The Bhoj Wetland consists of two lakes located in the city of Bhopal, the capital of the central Indian state of Madhya Pradesh. The two lakes are the Bhojtal (Upper Lake) & the Lower Lake, which lie to the west of the city center. The Bhojtal has an area of 31 km², and drains a catchment or watershed of 361 km². The watershed of the Bhojtal is mostly rural, with some urbanized areas around its eastern end. The lower lake has an area of 1.29 km². Its catchment is 9.6 km² and is mostly urbanized; the Lower Lake also receives subsurface seepage from the Bhojtal.
The Bhojtal was created by Paramara Raja Bhoj (1005-1055), ruler of Malwa. He established Bhopal (also named after him) to secure the eastern frontier of his kingdom. The lake was created by constructing an earthen dam across the Kolans River. The Kolans was formerly a tributary of the Halali River; with the creation of the Bhojtal and a diversion channel, the upper reach of the Kolans River and the Bhojtal now drain into the Kaliasot River. Bhadbhada dam was constructed in 1965 at the southeast corner of the Bhojtal; it now controls the outflow to the Kaliasot river.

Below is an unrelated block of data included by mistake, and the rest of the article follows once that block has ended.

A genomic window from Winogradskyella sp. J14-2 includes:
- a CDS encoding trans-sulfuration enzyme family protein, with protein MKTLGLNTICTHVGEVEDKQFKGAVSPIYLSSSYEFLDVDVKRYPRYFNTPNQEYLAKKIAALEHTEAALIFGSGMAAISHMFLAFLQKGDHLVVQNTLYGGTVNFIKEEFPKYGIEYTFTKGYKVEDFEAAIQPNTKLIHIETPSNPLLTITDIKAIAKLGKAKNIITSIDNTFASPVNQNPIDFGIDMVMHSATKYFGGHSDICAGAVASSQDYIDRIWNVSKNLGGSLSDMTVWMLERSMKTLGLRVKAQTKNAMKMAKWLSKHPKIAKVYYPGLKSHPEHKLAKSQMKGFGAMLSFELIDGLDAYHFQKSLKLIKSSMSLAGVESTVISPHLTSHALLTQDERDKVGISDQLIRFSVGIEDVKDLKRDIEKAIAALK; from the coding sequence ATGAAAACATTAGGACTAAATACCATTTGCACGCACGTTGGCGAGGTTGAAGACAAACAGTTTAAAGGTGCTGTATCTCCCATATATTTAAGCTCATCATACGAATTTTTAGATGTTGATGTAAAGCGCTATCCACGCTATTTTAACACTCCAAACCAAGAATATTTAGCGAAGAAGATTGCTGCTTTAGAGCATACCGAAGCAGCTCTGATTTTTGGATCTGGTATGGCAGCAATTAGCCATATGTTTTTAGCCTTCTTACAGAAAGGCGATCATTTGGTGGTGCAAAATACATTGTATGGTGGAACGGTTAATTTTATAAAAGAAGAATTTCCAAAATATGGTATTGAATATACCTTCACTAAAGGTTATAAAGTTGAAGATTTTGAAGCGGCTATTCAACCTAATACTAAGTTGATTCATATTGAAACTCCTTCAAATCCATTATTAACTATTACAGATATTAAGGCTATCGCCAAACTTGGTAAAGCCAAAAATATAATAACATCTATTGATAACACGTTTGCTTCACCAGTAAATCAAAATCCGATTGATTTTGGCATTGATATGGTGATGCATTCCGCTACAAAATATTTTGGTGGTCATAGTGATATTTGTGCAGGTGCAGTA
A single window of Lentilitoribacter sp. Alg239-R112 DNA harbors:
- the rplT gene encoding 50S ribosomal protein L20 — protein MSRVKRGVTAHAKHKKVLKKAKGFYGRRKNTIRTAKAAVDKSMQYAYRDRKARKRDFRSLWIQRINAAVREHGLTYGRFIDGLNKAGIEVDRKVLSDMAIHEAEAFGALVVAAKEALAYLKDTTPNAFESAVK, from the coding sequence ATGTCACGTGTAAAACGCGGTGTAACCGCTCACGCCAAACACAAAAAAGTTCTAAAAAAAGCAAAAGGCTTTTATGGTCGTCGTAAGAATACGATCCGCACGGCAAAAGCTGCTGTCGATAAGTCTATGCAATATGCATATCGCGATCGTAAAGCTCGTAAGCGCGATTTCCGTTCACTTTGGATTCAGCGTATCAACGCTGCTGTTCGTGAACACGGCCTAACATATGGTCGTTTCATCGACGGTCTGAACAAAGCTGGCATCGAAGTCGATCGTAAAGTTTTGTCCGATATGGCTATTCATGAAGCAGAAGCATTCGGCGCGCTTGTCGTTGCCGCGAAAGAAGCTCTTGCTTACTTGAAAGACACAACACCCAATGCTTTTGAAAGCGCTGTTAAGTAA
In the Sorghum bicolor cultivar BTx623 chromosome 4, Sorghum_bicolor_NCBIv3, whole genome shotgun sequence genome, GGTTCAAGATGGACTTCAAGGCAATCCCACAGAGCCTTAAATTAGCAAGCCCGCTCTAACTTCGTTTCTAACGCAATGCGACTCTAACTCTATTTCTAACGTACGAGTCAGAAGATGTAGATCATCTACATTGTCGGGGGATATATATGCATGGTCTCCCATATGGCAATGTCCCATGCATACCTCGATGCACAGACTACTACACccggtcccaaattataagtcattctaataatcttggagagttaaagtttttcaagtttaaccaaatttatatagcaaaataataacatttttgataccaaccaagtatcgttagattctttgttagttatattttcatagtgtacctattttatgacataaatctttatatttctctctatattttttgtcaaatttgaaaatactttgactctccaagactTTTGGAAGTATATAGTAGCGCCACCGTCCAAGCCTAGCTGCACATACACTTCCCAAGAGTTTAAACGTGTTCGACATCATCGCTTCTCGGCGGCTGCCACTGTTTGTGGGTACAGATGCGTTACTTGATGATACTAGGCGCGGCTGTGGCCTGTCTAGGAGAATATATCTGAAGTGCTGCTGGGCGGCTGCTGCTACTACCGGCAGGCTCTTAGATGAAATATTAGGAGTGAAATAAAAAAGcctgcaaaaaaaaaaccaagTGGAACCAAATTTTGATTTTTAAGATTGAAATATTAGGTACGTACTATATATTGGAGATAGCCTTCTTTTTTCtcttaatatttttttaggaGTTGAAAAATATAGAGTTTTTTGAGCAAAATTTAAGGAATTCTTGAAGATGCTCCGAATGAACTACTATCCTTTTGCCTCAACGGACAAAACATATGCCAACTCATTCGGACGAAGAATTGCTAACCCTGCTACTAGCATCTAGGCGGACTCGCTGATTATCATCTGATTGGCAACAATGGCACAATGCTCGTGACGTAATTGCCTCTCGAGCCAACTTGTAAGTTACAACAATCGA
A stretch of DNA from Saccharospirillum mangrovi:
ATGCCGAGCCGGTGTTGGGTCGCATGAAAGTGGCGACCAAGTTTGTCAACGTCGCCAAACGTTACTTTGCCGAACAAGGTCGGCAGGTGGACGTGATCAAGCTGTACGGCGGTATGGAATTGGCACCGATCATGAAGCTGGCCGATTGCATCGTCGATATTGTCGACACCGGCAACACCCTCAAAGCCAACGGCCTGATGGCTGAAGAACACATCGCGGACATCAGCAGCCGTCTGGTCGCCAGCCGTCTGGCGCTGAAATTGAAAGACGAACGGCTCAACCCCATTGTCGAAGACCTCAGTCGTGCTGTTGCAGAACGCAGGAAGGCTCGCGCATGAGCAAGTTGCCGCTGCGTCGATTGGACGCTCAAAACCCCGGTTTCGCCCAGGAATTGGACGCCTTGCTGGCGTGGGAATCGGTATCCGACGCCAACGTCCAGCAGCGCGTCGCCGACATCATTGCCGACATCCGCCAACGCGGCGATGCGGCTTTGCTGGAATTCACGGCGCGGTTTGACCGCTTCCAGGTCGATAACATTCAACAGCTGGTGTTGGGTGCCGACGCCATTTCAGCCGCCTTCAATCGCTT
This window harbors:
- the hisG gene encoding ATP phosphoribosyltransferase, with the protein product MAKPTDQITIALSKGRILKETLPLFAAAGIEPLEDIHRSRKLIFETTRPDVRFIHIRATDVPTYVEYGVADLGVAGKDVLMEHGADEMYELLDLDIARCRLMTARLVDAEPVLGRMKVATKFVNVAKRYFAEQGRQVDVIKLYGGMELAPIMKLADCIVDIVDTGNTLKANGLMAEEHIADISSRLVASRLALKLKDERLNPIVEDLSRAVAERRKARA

The Lower Lake was created in 1794 by Nawab Chhote Khan, Minister of Nawab Hayath Mohammad Khan, to beautify the city. It is also contained behind an earthen dam, and drains into the Halali River via the lower reach of the Kolans River, presently known as the Patra Drain. Both the Kaliasot and Halali Rivers are tributaries of the Betwa River.
The lakes are home to a diverse flora and fauna, including many waterbirds. They have been designated a wetland of international importance under the international Ramsar Convention since August 2002.